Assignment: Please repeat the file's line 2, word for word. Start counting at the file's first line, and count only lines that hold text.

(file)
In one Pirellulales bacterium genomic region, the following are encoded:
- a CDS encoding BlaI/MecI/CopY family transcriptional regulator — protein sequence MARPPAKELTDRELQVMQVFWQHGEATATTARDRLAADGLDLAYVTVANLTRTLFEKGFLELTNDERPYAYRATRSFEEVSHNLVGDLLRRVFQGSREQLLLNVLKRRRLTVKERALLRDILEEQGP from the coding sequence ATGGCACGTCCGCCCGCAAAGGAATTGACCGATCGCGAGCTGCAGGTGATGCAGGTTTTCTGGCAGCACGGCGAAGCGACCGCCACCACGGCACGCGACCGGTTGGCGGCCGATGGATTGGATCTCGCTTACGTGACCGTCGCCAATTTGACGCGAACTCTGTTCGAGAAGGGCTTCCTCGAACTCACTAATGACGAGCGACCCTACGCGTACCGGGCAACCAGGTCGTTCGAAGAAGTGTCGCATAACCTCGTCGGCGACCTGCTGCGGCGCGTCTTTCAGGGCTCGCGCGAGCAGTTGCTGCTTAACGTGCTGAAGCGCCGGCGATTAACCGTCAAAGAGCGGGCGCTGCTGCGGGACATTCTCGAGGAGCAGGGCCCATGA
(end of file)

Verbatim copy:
- a CDS encoding BlaI/MecI/CopY family transcriptional regulator — protein sequence MARPPAKELTDRELQVMQVFWQHGEATATTARDRLAADGLDLAYVTVANLTRTLFEKGFLELTNDERPYAYRATRSFEEVSHNLVGDLLRRVFQGSREQLLLNVLKRRRLTVKERALLRDILEEQGP from the coding sequence ATGGCACGTCCGCCCGCAAAGGAATTGACCGATCGCGAGCTGCAGGTGATGCAGGTTTTCTGGCAGCACGGCGAAGCGACCGCCACCACGGCACGCGACCGGTTGGCGGCCGATGGATTGGATCTCGCTTACGTGACCGTCGCCAATTTGACGCGAACTCTGTTCGAGAAGGGCTTCCTCGAACTCACTAATGACGAGCGACCCTACGCGTACCGGGCAACCAGGTCGTTCGAAGAAGTGTCGCATAACCTCGTCGGCGACCTGCTGCGGCGCGTCTTTCAGGGCTCGCGCGAGCAGTTGCTGCTTAACGTGCTGAAGCGCCGGCGATTAACCGTCAAAGAGCGGGCGCTGCTGCGGGACATTCTCGAGGAGCAGGGCCCATGA